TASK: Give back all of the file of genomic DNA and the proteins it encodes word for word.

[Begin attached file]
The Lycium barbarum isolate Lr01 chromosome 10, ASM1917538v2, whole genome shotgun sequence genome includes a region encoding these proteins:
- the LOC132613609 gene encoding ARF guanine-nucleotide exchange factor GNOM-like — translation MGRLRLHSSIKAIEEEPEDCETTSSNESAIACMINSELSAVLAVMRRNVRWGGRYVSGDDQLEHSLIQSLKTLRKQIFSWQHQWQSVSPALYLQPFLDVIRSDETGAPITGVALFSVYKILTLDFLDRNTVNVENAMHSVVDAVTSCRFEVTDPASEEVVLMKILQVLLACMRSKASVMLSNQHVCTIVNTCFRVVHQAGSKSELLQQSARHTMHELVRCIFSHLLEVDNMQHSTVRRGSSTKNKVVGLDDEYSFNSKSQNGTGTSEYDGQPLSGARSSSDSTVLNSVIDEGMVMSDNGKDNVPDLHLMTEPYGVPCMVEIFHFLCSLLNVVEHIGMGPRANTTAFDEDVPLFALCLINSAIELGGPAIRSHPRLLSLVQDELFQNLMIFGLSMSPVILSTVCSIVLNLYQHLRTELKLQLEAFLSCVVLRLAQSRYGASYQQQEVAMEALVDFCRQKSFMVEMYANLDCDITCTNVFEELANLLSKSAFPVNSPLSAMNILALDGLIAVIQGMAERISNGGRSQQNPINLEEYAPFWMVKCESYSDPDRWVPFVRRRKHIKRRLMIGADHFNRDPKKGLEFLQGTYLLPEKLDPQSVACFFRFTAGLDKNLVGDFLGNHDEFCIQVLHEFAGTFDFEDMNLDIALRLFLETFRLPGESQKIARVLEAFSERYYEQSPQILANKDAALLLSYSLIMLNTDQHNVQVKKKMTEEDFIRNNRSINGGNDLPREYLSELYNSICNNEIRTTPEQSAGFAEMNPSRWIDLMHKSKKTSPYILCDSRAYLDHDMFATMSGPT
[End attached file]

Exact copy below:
The Lycium barbarum isolate Lr01 chromosome 10, ASM1917538v2, whole genome shotgun sequence genome includes a region encoding these proteins:
- the LOC132613609 gene encoding ARF guanine-nucleotide exchange factor GNOM-like — translation MGRLRLHSSIKAIEEEPEDCETTSSNESAIACMINSELSAVLAVMRRNVRWGGRYVSGDDQLEHSLIQSLKTLRKQIFSWQHQWQSVSPALYLQPFLDVIRSDETGAPITGVALFSVYKILTLDFLDRNTVNVENAMHSVVDAVTSCRFEVTDPASEEVVLMKILQVLLACMRSKASVMLSNQHVCTIVNTCFRVVHQAGSKSELLQQSARHTMHELVRCIFSHLLEVDNMQHSTVRRGSSTKNKVVGLDDEYSFNSKSQNGTGTSEYDGQPLSGARSSSDSTVLNSVIDEGMVMSDNGKDNVPDLHLMTEPYGVPCMVEIFHFLCSLLNVVEHIGMGPRANTTAFDEDVPLFALCLINSAIELGGPAIRSHPRLLSLVQDELFQNLMIFGLSMSPVILSTVCSIVLNLYQHLRTELKLQLEAFLSCVVLRLAQSRYGASYQQQEVAMEALVDFCRQKSFMVEMYANLDCDITCTNVFEELANLLSKSAFPVNSPLSAMNILALDGLIAVIQGMAERISNGGRSQQNPINLEEYAPFWMVKCESYSDPDRWVPFVRRRKHIKRRLMIGADHFNRDPKKGLEFLQGTYLLPEKLDPQSVACFFRFTAGLDKNLVGDFLGNHDEFCIQVLHEFAGTFDFEDMNLDIALRLFLETFRLPGESQKIARVLEAFSERYYEQSPQILANKDAALLLSYSLIMLNTDQHNVQVKKKMTEEDFIRNNRSINGGNDLPREYLSELYNSICNNEIRTTPEQSAGFAEMNPSRWIDLMHKSKKTSPYILCDSRAYLDHDMFATMSGPT